The NFL family kicks off the third season of NFL Votes, a league-wide, non-partisan initiative that supports and encourages civic engagement among NFL players and Legends, club and league personnel, and fans. The joint effort between the NFL and the NFL Players Association was founded in August 2020 and focuses on three key components of the electoral process: voter education, voter registration, and voter activation.
All 32 NFL clubs and players throughout the league support this initiative and will engage in various efforts to highlight the importance of voting and to encourage fans to become informed and effective voters. With the upcoming midterm elections, NFL Votes will emphasize that our democracy is not a spectator sport and that everyone who is eligible should make their voice heard in the elections taking place in all 50 states.
This year, voters will elect all 435 U.S. House members, about one-third of the U.S. Senate, governors in 36 states, and numerous local and state officials — all of whom help to shape the priorities and direction of the country.
"Since its inception in 2020, NFL Votes has used its platform to help promote and encourage active participation in our country's democratic process and one of our most fundamental rights: voting," said NFL Commissioner Roger Goodell. "We are proud of this league-wide, non-partisan initiative that will continue through the upcoming midterm elections and beyond to educate, register and activate voters nationwide alongside our non-partisan partners in the civic engagement space."
All 30 NFL stadiums are available for election-related activities if needed by local election officials. In 2020, such activities included early voting, drop-off, or Election Day polling sites.
Starting Week 2, during the run up to National Voter Registration Day on September 20, NFL Votes will launch a campaign to drive awareness and promote registration across the NFL and beyond. The campaign will continue through National Voter Education Week starting October 4 and culminate on November 8 — Election Day.
This season, the NFL announced the addition of Vet the Vote as a new, non-partisan partner. Vet the Vote is a coalition of nearly 30 veteran and military service organizations and civic groups, which aims to address a national shortage of poll workers by recruiting and training military veterans and their families to help our elections run effectively. Vet the Vote joins I am a voter., Rock the Vote, and RISE, who have been partners of the league and clubs since 2020 in helping with education, registration and activation phases of NFL Votes across the country.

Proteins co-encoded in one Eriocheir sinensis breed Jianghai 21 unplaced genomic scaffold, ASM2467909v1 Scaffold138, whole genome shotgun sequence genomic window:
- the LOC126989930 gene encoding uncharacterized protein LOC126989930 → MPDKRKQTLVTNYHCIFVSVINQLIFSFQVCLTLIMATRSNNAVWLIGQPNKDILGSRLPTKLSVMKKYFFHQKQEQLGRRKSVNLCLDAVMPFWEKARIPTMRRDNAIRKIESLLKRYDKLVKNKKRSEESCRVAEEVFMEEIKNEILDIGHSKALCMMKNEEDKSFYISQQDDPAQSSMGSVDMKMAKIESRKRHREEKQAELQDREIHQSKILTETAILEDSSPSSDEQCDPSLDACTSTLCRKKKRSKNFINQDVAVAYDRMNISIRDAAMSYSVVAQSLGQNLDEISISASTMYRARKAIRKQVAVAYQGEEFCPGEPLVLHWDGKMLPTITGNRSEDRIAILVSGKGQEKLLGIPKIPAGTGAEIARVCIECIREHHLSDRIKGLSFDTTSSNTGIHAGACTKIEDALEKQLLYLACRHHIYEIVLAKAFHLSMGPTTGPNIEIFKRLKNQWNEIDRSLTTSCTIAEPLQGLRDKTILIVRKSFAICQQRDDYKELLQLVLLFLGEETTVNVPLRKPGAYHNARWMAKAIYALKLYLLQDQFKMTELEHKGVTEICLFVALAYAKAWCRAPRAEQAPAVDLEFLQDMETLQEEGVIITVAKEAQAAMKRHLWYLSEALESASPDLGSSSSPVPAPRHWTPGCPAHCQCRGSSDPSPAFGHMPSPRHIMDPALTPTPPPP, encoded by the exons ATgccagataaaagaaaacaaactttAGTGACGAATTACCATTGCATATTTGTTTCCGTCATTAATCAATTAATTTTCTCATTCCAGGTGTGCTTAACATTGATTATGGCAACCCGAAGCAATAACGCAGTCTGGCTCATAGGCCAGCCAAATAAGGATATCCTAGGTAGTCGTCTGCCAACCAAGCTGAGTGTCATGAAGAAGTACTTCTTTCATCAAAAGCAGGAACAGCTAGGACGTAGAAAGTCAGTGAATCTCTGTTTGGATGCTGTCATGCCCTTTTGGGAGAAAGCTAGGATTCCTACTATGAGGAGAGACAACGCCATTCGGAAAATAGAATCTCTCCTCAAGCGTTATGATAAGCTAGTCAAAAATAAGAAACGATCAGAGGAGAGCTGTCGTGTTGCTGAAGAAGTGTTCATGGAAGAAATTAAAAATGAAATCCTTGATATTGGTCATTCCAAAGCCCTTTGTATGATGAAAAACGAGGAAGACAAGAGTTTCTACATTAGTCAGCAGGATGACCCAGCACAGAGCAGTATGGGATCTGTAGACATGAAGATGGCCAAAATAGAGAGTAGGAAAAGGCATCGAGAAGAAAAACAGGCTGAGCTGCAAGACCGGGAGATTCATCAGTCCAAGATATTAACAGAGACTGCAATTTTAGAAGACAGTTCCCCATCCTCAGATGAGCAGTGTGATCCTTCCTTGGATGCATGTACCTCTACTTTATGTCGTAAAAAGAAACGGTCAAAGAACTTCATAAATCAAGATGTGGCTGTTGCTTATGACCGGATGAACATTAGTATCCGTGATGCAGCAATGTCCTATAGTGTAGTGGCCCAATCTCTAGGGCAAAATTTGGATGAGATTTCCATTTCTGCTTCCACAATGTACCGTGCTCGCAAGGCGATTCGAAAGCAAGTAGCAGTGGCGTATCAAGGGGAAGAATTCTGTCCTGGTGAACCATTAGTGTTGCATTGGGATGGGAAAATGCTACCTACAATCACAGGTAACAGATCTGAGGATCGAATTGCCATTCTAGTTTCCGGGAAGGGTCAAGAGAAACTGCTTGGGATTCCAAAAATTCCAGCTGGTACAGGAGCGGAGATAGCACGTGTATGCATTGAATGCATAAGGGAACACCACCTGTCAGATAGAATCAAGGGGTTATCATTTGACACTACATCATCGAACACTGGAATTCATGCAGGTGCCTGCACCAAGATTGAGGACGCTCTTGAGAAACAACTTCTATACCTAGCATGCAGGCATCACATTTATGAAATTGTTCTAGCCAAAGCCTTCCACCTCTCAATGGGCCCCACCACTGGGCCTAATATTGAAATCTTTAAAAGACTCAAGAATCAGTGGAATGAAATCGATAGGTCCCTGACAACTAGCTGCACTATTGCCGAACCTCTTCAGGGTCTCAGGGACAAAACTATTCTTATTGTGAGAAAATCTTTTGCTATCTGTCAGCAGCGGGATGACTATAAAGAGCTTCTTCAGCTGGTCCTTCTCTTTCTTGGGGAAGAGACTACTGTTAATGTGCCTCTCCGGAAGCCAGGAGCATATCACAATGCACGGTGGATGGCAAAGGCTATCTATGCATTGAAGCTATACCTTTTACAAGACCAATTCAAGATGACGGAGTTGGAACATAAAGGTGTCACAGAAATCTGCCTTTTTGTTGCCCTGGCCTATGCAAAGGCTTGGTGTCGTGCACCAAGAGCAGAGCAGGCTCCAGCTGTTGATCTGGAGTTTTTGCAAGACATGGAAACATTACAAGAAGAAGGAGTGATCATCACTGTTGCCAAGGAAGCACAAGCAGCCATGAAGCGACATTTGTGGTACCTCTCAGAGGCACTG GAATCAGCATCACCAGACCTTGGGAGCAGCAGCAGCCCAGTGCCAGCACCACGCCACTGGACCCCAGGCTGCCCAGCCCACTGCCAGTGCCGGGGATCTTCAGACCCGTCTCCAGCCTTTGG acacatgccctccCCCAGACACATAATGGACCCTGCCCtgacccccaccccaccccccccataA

During the Hall of Fame Game in Canton, fans will be able to register to vote at an NFL Votes booth inside Tom Benson Hall of Fame Stadium. Veterans and military family members can sign up to volunteer and train as non-partisan poll workers at booths staffed by representatives from Rock the Vote and Vet the Vote.
NFL Votes has made the below progress since its inception in 2020:
I am a voter.® is a non-partisan movement that aims to create a cultural shift around voting and civic engagement by unifying around a central truth: our democracy works best when we all participate.
RISE is a national non-profit that uses sport as a vehicle for social justice. Through our RISE to Vote program, we engage athletes, coaches and staff at all levels, educating them on how to vote and why it matters. We equip them with the tools and knowledge to get involved, make a difference and inspire their fans to be civically active.
Rock the Vote is a non-partisan non-profit dedicated to building the political power of young people. For 30 years, Rock the Vote has revolutionized the way we use pop culture, music, art, and technology to engage young people in politics and build our collective power.
Vet the Vote is a pro-democracy, non-profit and non-partisan national campaign to recruit 100,000 veterans and military family members to become the next generation of poll workers. As many as 130,000 poll workers have left their positions over the last five years, and poll worker shortage has led to longer wait times for voters, and even some polling sites shutting down.